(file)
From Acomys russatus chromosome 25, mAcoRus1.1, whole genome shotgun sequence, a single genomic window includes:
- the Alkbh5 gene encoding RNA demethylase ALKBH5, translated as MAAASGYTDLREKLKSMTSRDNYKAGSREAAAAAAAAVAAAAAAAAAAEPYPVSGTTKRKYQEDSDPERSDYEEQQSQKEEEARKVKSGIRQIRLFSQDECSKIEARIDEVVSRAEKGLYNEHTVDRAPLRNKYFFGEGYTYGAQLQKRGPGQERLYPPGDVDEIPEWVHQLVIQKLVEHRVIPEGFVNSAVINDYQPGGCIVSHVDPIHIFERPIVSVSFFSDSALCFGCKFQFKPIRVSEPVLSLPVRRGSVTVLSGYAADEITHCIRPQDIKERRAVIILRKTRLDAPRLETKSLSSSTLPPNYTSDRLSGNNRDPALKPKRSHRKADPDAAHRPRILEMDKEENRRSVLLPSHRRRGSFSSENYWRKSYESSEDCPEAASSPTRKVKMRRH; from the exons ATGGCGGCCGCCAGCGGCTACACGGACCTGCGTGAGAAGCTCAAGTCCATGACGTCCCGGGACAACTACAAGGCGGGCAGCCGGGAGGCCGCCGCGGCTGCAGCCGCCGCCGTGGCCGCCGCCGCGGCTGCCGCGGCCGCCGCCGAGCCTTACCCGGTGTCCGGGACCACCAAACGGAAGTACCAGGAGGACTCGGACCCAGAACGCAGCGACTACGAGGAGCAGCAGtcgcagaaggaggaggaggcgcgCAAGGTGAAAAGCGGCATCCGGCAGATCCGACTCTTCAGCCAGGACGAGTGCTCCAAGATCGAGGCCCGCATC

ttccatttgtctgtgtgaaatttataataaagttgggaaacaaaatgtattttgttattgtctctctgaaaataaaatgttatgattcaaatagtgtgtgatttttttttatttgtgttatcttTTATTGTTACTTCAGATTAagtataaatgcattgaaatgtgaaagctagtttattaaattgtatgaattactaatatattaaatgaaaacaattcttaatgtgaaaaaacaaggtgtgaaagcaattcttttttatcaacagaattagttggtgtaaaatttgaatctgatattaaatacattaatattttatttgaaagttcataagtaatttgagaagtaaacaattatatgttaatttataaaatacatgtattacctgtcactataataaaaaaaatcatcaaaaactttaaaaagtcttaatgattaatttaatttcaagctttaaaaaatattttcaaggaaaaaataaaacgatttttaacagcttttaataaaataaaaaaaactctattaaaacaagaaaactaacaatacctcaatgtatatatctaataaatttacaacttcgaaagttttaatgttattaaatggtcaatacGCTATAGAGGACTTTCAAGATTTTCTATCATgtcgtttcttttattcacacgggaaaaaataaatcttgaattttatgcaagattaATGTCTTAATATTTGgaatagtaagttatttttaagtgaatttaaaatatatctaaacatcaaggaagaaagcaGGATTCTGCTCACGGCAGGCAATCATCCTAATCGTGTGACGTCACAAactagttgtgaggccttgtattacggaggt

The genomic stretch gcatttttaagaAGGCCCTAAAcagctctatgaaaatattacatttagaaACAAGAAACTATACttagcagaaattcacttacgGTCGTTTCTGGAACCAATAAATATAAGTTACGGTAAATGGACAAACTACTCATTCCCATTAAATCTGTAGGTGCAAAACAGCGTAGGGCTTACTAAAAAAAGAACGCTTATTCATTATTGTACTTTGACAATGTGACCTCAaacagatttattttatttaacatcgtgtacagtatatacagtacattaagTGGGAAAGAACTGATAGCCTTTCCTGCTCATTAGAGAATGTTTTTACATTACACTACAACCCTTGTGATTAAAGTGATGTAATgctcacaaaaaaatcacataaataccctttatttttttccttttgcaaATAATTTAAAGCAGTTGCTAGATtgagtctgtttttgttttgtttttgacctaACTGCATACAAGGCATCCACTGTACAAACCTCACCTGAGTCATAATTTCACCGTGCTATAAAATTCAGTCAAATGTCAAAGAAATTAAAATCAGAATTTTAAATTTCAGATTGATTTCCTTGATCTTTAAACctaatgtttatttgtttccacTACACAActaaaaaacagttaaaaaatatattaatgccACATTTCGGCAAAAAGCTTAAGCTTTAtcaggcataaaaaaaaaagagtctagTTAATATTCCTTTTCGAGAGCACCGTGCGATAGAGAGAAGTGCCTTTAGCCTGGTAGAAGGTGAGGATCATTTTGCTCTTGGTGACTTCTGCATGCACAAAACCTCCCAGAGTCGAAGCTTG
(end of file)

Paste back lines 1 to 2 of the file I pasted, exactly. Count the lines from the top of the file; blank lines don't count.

From Acomys russatus chromosome 25, mAcoRus1.1, whole genome shotgun sequence, a single genomic window includes:
- the Alkbh5 gene encoding RNA demethylase ALKBH5, translated as MAAASGYTDLREKLKSMTSRDNYKAGSREAAAAAAAAVAAAAAAAAAAEPYPVSGTTKRKYQEDSDPERSDYEEQQSQKEEEARKVKSGIRQIRLFSQDECSKIEARIDEVVSRAEKGLYNEHTVDRAPLRNKYFFGEGYTYGAQLQKRGPGQERLYPPGDVDEIPEWVHQLVIQKLVEHRVIPEGFVNSAVINDYQPGGCIVSHVDPIHIFERPIVSVSFFSDSALCFGCKFQFKPIRVSEPVLSLPVRRGSVTVLSGYAADEITHCIRPQDIKERRAVIILRKTRLDAPRLETKSLSSSTLPPNYTSDRLSGNNRDPALKPKRSHRKADPDAAHRPRILEMDKEENRRSVLLPSHRRRGSFSSENYWRKSYESSEDCPEAASSPTRKVKMRRH; from the exons ATGGCGGCCGCCAGCGGCTACACGGACCTGCGTGAGAAGCTCAAGTCCATGACGTCCCGGGACAACTACAAGGCGGGCAGCCGGGAGGCCGCCGCGGCTGCAGCCGCCGCCGTGGCCGCCGCCGCGGCTGCCGCGGCCGCCGCCGAGCCTTACCCGGTGTCCGGGACCACCAAACGGAAGTACCAGGAGGACTCGGACCCAGAACGCAGCGACTACGAGGAGCAGCAGtcgcagaaggaggaggaggcgcgCAAGGTGAAAAGCGGCATCCGGCAGATCCGACTCTTCAGCCAGGACGAGTGCTCCAAGATCGAGGCCCGCATC